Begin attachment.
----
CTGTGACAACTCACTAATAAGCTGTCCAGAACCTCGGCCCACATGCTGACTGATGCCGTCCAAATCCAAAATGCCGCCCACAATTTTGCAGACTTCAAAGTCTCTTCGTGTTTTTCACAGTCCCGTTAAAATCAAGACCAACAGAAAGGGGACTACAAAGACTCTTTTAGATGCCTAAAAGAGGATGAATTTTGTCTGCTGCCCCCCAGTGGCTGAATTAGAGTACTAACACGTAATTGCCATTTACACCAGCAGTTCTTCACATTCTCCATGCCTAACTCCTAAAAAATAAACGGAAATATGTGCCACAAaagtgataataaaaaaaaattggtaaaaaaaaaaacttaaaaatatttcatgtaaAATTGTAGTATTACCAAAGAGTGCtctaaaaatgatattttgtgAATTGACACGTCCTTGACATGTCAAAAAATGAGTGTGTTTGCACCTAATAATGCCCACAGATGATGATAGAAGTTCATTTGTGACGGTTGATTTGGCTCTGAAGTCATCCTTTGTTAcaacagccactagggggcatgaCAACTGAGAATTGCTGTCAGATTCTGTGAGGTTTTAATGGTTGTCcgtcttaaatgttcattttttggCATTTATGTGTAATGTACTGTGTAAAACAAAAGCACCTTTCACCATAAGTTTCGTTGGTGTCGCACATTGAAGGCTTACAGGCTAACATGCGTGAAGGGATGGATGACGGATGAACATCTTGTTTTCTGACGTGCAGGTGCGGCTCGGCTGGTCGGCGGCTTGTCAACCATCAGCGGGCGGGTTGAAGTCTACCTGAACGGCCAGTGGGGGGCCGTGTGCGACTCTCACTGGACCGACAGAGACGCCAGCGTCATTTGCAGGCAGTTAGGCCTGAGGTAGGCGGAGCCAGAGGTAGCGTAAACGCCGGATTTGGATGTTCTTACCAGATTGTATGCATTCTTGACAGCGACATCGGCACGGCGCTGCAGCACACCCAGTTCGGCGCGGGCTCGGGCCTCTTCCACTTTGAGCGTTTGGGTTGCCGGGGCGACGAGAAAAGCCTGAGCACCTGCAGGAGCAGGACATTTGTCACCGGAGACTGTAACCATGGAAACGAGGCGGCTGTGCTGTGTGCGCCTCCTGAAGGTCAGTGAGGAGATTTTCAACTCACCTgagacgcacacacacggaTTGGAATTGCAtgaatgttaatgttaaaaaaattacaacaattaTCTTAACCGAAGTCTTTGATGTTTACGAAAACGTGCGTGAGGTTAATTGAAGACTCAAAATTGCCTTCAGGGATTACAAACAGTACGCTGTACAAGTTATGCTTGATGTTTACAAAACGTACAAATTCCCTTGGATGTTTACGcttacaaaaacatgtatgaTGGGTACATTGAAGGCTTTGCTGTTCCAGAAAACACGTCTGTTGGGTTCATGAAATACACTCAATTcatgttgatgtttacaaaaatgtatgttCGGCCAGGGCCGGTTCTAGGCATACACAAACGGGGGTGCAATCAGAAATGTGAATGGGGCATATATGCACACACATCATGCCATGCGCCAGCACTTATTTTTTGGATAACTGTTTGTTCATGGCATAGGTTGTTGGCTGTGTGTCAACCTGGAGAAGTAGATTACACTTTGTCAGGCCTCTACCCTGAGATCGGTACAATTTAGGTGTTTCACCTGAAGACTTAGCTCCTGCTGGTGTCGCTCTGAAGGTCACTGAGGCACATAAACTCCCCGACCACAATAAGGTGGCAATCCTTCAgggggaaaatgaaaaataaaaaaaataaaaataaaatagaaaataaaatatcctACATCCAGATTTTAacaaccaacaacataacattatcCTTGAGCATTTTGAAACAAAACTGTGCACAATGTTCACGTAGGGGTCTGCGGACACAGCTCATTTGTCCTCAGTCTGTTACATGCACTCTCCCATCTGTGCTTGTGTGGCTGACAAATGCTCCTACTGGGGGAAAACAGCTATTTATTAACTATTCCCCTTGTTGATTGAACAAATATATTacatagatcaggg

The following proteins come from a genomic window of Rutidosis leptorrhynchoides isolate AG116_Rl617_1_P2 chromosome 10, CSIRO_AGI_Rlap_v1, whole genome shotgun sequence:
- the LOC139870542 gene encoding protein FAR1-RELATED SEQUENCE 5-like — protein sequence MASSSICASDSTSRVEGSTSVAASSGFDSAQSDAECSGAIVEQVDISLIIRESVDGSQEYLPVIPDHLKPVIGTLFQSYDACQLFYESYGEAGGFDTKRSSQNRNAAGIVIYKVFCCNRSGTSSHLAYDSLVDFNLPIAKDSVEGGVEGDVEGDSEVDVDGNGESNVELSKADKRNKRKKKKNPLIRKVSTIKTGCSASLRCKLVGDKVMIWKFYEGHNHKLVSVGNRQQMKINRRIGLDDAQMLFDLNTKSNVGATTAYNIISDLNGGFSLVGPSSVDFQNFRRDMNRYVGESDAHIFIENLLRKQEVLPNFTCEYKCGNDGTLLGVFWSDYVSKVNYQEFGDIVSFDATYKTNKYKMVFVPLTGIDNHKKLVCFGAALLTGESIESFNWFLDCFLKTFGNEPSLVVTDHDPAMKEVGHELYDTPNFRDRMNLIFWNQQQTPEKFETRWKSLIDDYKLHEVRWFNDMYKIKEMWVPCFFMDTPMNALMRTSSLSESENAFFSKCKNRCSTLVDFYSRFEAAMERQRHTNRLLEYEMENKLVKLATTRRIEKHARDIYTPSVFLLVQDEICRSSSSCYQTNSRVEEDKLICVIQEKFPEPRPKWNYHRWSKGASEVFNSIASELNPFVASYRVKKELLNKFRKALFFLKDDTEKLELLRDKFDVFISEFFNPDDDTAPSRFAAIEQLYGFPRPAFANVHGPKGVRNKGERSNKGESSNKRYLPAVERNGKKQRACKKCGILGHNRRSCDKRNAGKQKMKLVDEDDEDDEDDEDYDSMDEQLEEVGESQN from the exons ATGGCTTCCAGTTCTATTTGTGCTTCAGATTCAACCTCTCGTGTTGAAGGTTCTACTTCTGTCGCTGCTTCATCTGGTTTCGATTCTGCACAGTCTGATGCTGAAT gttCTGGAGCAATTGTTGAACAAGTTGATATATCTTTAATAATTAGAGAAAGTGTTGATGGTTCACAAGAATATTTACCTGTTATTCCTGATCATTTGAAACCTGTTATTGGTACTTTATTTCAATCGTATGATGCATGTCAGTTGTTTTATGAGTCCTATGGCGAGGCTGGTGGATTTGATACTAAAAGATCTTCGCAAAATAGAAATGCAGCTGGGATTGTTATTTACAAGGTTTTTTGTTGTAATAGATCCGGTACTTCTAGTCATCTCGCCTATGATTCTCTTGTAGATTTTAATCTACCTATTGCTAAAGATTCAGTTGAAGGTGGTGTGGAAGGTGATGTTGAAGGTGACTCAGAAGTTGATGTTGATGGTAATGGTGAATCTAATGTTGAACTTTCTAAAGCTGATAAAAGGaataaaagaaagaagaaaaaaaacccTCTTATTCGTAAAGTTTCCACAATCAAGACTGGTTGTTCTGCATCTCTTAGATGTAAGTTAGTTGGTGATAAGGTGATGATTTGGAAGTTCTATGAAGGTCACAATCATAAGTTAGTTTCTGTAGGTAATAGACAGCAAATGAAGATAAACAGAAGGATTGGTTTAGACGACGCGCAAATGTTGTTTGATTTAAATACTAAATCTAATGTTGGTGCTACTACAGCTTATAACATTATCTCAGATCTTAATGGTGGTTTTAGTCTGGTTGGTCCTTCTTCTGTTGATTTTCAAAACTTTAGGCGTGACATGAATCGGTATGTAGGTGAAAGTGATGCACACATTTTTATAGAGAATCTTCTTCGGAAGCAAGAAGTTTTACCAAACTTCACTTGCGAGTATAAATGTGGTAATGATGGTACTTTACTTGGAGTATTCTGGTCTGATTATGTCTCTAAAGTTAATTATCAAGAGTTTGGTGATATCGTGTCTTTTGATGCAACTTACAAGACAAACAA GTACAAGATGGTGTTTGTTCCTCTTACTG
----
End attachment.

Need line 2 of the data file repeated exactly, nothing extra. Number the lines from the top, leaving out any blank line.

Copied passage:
The following proteins come from a genomic window of Rutidosis leptorrhynchoides isolate AG116_Rl617_1_P2 chromosome 10, CSIRO_AGI_Rlap_v1, whole genome shotgun sequence: